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Nader Noori, Laurent Itti; Selective Impact of Mental Abstract Tasks on Visuospatial Short-Term Memory. Journal of Vision 2012;12(9):293. doi: 10.1167/12.9.293.
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Recent findings of neuroimaging and neuropsychological studies suggest that brain regions with visual-spatial characteristics are involved in a wide range of working memory tasks that require memory manipulation (Olson and Berryhill 2009). The spatial registry hypothesis (Noori and Itti 2011) provides an account for these findings by assuming a functional role for brain regions with visual-spatial encoding features in registering task-relevant working memory items in a spatially-organized short-term memory. These spatial registries may then be used as a reference to the items of the working memory for selective processing through shifting the spatial attention towards the registry locations. This hypothesis predicts that the impact of a secondary executive working memory task on the visuospatial short-term memory is selective to regions of the space that are being used for the corresponding registry process. We test this prediction by investigating the impact of the mental sorting of four characters on the visuospatial short-term memory of visual targets along horizontal and vertical directions. Our results show that when the working memory is engaged in the maintaining of four characters, the error rate in recalling horizontally spanned targets is significantly lower than vertically spanned targets (respectively 20.7%(M) +/- 2.4%(SEM) and 30.7%(M) +/- 3.7%(SEM) (ttest;n=15,p<0.0202)). However when subjects rearrange those characters in an ascending order, the error rate for horizontal targets significantly increases to 33.2%(M) +/- 2.8%(SEM) (ttest;n=15,p<0.00097) while the error rate for vertically spanned targets does not show a significant change (ttest;n=15,p>0.53). In a control experiment subjects are assigned a double counting task concurrent with retaining locations of two targets located on a circle. Doubling the signal rate for the mental task did not affect the error rates in recalling the location of the visual targets. This finding suggests that the observed impact might not be associate to deferring potential rehearsing process in the visuospatial short-term memory.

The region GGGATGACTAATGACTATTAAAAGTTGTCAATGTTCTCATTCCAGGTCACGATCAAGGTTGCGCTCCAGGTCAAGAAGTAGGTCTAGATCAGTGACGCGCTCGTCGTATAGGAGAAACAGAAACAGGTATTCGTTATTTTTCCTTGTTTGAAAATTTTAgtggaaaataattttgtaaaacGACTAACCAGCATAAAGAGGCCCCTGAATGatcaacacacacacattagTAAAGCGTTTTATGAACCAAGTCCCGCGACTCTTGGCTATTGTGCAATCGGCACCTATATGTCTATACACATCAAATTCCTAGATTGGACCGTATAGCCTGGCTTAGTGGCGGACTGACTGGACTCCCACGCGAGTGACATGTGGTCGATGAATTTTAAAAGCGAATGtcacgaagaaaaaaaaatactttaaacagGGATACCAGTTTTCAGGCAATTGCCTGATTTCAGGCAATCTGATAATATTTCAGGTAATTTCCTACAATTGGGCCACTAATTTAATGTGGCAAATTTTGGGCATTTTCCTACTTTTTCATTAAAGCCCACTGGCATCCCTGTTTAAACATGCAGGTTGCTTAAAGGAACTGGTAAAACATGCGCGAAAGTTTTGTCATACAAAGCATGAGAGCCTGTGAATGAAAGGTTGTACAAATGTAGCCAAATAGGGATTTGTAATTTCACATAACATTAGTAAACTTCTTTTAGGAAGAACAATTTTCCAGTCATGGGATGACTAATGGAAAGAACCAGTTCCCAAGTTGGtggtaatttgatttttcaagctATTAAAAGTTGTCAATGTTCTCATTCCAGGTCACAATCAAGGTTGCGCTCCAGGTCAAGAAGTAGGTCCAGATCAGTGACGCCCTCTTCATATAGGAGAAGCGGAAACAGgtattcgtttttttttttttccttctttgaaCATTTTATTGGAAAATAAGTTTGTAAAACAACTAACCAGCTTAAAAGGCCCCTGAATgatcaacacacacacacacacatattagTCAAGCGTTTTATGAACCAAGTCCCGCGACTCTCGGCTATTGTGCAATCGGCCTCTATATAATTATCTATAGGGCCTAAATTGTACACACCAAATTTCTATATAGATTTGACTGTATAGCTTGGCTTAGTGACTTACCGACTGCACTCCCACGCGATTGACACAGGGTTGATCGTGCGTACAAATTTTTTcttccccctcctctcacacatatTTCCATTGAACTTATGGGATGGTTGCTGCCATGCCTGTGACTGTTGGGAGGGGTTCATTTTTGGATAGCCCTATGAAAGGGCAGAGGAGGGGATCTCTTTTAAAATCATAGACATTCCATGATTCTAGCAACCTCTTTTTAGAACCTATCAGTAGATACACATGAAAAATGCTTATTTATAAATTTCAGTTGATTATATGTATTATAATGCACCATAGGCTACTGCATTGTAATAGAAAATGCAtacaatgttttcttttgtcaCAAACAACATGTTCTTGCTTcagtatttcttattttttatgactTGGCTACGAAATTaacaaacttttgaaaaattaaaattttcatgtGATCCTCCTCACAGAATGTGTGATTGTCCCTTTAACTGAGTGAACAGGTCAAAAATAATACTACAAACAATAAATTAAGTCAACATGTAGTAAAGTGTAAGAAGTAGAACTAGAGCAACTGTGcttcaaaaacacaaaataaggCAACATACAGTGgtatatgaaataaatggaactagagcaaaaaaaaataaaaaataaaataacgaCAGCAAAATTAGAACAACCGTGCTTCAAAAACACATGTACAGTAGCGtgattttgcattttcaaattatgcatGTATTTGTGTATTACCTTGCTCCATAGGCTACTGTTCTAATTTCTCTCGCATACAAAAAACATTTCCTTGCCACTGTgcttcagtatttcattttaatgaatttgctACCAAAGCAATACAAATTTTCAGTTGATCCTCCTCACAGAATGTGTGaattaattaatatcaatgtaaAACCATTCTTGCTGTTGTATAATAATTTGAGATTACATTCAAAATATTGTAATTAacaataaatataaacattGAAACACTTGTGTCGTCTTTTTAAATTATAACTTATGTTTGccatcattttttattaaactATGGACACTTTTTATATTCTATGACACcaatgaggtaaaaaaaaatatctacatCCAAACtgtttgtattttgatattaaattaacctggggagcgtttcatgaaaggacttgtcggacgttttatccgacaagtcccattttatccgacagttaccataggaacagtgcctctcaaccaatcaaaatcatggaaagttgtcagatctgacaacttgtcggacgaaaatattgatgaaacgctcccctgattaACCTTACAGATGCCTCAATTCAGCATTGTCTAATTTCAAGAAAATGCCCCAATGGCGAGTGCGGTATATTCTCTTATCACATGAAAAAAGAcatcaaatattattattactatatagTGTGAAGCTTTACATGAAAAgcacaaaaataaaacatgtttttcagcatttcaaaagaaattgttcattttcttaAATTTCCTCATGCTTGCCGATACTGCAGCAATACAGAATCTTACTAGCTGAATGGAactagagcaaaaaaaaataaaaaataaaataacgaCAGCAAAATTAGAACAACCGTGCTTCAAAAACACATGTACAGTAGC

Meeting abstract presented at VSS 2012
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